Strong advocate for all of psychology: Federal advocacy coordinator for Texas and Divs. 12 and 43; APA Public Policy Advocacy Network; APA Education Advocacy Network; fund-raiser for Association for Advancement of Psychology; Texas Supreme Court Advisory Committee on Child Support and Child Visitation; National Health Policy Council, steering committee.
Recognized for achievements: Distinguished Practitioner, National Academies of Practice for Psychology; Karl F. Heiser APA Presidential Award for Advocacy on Behalf of Professional Psychology; Federal Advocacy Award from the APA Practice Directorate; Family Psychologist of the Year; Psychologist of the Year, Houston Psychological Association.
Recognized by the national media: Research featured by ABC’s “20/20”; “Today”; CNN News; USA Today; New York Times; Los Angeles Times; Washington Post; U.S. News & World Report; Time and National Public Radio.
See Bray for APA for more information.
I am honored to run for APA president. I am running to continue to get things done for our profession. In 2009, we began some very important work with the Future of Psychology Practice and Science initiatives and they need to be continued and expanded. I also want to ensure that we complete our five-year strategic plan and help develop the next phase of the plan. Three areas need our immediate attention:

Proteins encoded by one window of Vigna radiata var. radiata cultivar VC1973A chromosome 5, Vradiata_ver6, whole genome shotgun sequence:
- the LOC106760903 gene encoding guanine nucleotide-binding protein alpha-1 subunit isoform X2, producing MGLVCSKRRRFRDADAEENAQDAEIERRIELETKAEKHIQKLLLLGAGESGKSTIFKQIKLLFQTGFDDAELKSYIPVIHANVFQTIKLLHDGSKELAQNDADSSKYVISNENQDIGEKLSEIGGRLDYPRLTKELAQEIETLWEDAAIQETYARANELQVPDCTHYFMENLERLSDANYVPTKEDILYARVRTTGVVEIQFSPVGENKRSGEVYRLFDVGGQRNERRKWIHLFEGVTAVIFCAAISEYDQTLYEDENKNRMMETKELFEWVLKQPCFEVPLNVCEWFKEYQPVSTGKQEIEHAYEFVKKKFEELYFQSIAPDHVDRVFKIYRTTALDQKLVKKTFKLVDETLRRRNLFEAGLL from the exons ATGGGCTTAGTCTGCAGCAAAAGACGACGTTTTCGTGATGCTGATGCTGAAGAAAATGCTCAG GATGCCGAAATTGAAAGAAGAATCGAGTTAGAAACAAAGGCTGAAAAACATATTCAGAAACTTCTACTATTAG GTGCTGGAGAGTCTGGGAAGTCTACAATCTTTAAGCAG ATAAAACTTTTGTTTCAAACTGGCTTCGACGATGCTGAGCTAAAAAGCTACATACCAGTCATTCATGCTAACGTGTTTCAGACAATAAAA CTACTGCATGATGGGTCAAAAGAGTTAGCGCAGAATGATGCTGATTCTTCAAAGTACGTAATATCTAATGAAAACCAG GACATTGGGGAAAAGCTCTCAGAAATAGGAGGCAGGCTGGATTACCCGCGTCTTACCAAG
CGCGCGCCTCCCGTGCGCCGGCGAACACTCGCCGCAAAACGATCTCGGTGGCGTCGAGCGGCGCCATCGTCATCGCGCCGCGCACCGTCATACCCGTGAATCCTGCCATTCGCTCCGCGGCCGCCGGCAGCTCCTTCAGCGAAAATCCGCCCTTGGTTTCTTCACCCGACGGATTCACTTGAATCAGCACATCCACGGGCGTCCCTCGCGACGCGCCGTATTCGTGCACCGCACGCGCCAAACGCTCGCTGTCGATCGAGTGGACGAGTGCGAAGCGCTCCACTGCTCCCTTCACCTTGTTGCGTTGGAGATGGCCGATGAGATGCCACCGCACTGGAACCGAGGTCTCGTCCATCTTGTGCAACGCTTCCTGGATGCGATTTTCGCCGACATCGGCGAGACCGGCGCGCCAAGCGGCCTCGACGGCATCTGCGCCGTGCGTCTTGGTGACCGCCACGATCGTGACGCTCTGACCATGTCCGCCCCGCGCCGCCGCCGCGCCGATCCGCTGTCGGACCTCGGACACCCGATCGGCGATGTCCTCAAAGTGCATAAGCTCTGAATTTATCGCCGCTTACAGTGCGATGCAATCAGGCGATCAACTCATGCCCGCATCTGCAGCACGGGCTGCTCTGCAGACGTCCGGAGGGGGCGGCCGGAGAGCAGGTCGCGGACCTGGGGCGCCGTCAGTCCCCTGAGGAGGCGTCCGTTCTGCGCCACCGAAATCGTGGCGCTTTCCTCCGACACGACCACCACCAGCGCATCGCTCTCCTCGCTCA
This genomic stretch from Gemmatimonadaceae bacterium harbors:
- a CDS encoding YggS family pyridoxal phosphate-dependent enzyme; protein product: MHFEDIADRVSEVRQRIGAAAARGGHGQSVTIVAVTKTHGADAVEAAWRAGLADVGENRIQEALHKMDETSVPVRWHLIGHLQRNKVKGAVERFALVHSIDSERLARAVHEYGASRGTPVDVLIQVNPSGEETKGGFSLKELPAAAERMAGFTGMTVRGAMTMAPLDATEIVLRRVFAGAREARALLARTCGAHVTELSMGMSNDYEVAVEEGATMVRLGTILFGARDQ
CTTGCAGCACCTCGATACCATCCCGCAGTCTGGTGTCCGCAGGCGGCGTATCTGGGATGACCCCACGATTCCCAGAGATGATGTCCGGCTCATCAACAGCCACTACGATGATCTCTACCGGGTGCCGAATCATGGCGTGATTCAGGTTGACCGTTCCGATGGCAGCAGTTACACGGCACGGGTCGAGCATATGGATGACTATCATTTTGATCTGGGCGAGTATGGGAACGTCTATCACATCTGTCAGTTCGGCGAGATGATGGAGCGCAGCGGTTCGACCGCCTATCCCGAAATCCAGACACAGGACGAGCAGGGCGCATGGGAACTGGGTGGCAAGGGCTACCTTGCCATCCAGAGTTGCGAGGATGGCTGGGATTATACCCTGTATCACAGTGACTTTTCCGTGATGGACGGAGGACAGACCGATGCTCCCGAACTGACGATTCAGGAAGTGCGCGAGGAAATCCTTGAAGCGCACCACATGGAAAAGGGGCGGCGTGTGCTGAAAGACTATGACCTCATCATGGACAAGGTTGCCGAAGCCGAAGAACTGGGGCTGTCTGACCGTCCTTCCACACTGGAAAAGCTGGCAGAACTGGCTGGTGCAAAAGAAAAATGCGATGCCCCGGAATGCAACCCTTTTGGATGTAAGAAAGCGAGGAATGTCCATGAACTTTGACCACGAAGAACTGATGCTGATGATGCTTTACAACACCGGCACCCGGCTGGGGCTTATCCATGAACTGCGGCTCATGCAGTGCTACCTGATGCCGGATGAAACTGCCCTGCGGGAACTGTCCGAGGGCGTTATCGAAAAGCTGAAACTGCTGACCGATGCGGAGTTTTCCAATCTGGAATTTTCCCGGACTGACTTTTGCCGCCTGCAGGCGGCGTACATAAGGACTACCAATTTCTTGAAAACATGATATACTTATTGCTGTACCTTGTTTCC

- The Future of Psychology Practice Task Force recommended a strong focus on economically viable models for the current generation of psychological services, while continuing to transition to new models of practice created in federal health-care reform legislation. We need a strong APA Practice Organization for this.
- The Republican Congress has taken aim at behavioral science funding. This is a veiled attempt to undermine psychological science at a time when understanding the integration of behavior, genetics and neuroscience are at a critical juncture and vital to our national interests. We need strong advocacy from all psychologists to fight this.
- New educational models to train the next generation of practitioners and scientists to be successful in the changing health-care and academic environments are needed. We must attract a diverse group of the best and brightest students into our field. We must address the financial burdens of training and the internship and postdoctoral crisis.
I have the knowledge, experience and working relationships with governance, staff and Members of Congress to get things done. Unlike other candidates, there is no learning curve for me. I know how to be president and can focus efforts on getting more things accomplished for our profession. My track record is clear and compelling — see APA’s 2009 Annual Report and Bray for APA.